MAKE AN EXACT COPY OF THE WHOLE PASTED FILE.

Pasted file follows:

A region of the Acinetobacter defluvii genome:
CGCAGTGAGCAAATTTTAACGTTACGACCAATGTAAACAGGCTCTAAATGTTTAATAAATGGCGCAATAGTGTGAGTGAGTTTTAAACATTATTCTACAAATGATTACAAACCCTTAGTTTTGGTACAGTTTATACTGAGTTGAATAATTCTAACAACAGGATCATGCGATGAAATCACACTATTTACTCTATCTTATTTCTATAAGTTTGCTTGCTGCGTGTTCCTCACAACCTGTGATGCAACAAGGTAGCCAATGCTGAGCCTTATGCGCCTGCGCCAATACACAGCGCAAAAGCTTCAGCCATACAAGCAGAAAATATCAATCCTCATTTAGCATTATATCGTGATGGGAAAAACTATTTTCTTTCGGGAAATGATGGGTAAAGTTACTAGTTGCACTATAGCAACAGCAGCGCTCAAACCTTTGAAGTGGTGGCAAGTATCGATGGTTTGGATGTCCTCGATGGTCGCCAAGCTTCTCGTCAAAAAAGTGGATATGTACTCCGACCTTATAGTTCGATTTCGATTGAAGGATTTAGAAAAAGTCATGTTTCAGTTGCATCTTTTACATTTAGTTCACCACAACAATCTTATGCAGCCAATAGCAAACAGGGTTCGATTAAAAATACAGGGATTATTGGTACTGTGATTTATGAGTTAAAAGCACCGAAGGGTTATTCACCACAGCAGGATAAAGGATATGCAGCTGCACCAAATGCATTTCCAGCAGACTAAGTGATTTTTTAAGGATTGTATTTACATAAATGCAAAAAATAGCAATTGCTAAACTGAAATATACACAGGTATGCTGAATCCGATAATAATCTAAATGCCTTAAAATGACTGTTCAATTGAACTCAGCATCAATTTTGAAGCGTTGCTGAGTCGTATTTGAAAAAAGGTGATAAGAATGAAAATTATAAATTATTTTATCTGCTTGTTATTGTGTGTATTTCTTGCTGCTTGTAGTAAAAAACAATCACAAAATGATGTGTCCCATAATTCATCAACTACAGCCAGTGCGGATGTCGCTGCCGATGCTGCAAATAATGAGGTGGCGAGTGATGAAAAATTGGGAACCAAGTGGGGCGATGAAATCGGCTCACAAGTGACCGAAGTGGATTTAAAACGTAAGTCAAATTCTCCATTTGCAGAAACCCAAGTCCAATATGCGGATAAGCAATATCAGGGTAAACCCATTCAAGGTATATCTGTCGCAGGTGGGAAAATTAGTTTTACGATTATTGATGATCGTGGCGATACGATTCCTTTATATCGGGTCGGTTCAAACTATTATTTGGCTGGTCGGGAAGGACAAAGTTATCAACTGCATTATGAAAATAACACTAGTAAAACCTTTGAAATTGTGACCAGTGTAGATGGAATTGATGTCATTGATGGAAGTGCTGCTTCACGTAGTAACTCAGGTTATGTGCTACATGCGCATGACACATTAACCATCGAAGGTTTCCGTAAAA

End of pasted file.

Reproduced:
A region of the Acinetobacter defluvii genome:
CGCAGTGAGCAAATTTTAACGTTACGACCAATGTAAACAGGCTCTAAATGTTTAATAAATGGCGCAATAGTGTGAGTGAGTTTTAAACATTATTCTACAAATGATTACAAACCCTTAGTTTTGGTACAGTTTATACTGAGTTGAATAATTCTAACAACAGGATCATGCGATGAAATCACACTATTTACTCTATCTTATTTCTATAAGTTTGCTTGCTGCGTGTTCCTCACAACCTGTGATGCAACAAGGTAGCCAATGCTGAGCCTTATGCGCCTGCGCCAATACACAGCGCAAAAGCTTCAGCCATACAAGCAGAAAATATCAATCCTCATTTAGCATTATATCGTGATGGGAAAAACTATTTTCTTTCGGGAAATGATGGGTAAAGTTACTAGTTGCACTATAGCAACAGCAGCGCTCAAACCTTTGAAGTGGTGGCAAGTATCGATGGTTTGGATGTCCTCGATGGTCGCCAAGCTTCTCGTCAAAAAAGTGGATATGTACTCCGACCTTATAGTTCGATTTCGATTGAAGGATTTAGAAAAAGTCATGTTTCAGTTGCATCTTTTACATTTAGTTCACCACAACAATCTTATGCAGCCAATAGCAAACAGGGTTCGATTAAAAATACAGGGATTATTGGTACTGTGATTTATGAGTTAAAAGCACCGAAGGGTTATTCACCACAGCAGGATAAAGGATATGCAGCTGCACCAAATGCATTTCCAGCAGACTAAGTGATTTTTTAAGGATTGTATTTACATAAATGCAAAAAATAGCAATTGCTAAACTGAAATATACACAGGTATGCTGAATCCGATAATAATCTAAATGCCTTAAAATGACTGTTCAATTGAACTCAGCATCAATTTTGAAGCGTTGCTGAGTCGTATTTGAAAAAAGGTGATAAGAATGAAAATTATAAATTATTTTATCTGCTTGTTATTGTGTGTATTTCTTGCTGCTTGTAGTAAAAAACAATCACAAAATGATGTGTCCCATAATTCATCAACTACAGCCAGTGCGGATGTCGCTGCCGATGCTGCAAATAATGAGGTGGCGAGTGATGAAAAATTGGGAACCAAGTGGGGCGATGAAATCGGCTCACAAGTGACCGAAGTGGATTTAAAACGTAAGTCAAATTCTCCATTTGCAGAAACCCAAGTCCAATATGCGGATAAGCAATATCAGGGTAAACCCATTCAAGGTATATCTGTCGCAGGTGGGAAAATTAGTTTTACGATTATTGATGATCGTGGCGATACGATTCCTTTATATCGGGTCGGTTCAAACTATTATTTGGCTGGTCGGGAAGGACAAAGTTATCAACTGCATTATGAAAATAACACTAGTAAAACCTTTGAAATTGTGACCAGTGTAGATGGAATTGATGTCATTGATGGAAGTGCTGCTTCACGTAGTAACTCAGGTTATGTGCTACATGCGCATGACACATTAACCATCGAAGGTTTCCGTAAAA